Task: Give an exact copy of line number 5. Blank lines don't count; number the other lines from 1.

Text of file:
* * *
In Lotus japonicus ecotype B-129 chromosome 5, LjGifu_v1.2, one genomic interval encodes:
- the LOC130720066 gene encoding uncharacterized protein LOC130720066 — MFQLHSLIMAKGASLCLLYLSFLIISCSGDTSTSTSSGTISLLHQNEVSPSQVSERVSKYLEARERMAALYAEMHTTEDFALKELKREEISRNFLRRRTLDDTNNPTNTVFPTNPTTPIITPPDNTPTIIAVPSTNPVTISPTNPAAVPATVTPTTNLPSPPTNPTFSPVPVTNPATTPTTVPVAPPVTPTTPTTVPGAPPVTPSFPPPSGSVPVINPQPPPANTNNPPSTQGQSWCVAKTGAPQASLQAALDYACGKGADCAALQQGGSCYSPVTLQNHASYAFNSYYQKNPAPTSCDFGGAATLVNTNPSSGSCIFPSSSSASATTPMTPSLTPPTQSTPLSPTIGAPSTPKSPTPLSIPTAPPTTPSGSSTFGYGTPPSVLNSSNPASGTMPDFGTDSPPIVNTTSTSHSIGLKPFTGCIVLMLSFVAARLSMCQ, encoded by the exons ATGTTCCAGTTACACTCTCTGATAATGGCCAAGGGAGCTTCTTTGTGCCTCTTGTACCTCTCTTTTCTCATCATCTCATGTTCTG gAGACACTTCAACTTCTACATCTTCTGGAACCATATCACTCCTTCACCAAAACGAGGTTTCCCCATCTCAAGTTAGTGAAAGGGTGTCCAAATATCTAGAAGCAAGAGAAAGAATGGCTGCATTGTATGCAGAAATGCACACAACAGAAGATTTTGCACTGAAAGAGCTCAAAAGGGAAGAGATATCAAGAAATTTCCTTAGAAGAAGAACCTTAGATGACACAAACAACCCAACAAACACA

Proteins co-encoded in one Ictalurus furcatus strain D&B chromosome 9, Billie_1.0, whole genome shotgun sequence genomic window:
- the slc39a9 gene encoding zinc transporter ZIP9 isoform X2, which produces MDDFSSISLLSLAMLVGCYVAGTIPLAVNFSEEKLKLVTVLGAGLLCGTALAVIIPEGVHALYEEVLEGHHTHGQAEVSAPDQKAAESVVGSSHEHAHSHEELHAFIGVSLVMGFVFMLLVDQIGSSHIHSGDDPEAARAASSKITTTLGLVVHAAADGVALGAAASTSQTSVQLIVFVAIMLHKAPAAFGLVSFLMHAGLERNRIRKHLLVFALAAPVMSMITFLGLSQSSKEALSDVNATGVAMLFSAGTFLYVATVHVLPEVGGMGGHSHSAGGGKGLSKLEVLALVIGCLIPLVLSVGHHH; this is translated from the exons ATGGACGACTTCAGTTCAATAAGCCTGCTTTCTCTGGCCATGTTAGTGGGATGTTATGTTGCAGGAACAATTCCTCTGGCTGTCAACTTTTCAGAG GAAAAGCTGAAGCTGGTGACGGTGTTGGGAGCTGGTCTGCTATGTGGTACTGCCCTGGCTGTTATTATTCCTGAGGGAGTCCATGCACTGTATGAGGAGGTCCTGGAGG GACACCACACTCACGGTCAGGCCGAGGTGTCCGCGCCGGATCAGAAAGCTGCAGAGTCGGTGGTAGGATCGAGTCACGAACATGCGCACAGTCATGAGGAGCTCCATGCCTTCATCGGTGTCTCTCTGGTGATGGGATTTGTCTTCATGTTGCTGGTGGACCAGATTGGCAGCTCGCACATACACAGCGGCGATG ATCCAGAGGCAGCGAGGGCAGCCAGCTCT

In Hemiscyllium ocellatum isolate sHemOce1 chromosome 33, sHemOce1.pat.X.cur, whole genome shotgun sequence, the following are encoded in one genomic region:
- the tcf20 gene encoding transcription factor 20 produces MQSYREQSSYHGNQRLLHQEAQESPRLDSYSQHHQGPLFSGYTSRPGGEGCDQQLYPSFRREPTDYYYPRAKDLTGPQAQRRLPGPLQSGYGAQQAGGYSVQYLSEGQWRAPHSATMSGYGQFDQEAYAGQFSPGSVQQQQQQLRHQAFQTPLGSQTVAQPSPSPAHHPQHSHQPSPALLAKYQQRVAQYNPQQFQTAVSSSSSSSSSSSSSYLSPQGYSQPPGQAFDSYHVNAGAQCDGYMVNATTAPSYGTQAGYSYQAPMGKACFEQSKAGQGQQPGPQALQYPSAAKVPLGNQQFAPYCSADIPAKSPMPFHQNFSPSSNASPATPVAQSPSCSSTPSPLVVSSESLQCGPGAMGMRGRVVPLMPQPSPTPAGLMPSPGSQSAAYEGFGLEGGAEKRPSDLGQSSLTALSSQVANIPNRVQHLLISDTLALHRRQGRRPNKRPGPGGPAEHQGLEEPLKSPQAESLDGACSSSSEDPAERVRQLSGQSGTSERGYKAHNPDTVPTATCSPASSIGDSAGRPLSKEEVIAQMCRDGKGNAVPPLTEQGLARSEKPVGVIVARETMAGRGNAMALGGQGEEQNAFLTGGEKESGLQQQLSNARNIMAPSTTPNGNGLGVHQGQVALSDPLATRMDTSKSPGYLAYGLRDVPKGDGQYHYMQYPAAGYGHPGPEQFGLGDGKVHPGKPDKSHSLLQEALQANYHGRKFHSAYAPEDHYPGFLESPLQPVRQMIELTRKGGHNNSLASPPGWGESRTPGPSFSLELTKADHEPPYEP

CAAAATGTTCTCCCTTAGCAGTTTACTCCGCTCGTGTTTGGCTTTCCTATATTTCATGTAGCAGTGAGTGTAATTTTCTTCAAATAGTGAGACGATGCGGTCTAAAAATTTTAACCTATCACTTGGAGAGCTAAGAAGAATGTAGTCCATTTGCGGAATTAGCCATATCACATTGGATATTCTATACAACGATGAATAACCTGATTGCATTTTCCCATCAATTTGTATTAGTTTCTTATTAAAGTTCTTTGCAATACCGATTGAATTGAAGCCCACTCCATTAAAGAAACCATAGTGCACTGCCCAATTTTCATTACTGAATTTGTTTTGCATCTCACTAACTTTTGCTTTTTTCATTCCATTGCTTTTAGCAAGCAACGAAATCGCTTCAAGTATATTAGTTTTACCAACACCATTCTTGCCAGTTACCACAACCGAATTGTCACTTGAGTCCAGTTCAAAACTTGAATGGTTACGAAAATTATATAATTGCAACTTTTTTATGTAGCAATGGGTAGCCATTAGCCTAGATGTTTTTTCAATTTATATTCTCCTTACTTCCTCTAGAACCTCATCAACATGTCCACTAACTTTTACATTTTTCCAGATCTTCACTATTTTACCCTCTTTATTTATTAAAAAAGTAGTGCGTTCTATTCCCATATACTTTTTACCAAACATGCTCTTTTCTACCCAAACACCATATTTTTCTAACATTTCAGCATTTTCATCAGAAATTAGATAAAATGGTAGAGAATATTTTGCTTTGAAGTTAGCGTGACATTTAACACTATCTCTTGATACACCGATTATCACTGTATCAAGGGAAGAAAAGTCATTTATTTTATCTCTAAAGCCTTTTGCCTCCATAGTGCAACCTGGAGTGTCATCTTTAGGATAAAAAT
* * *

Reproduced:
In Hemiscyllium ocellatum isolate sHemOce1 chromosome 33, sHemOce1.pat.X.cur, whole genome shotgun sequence, the following are encoded in one genomic region: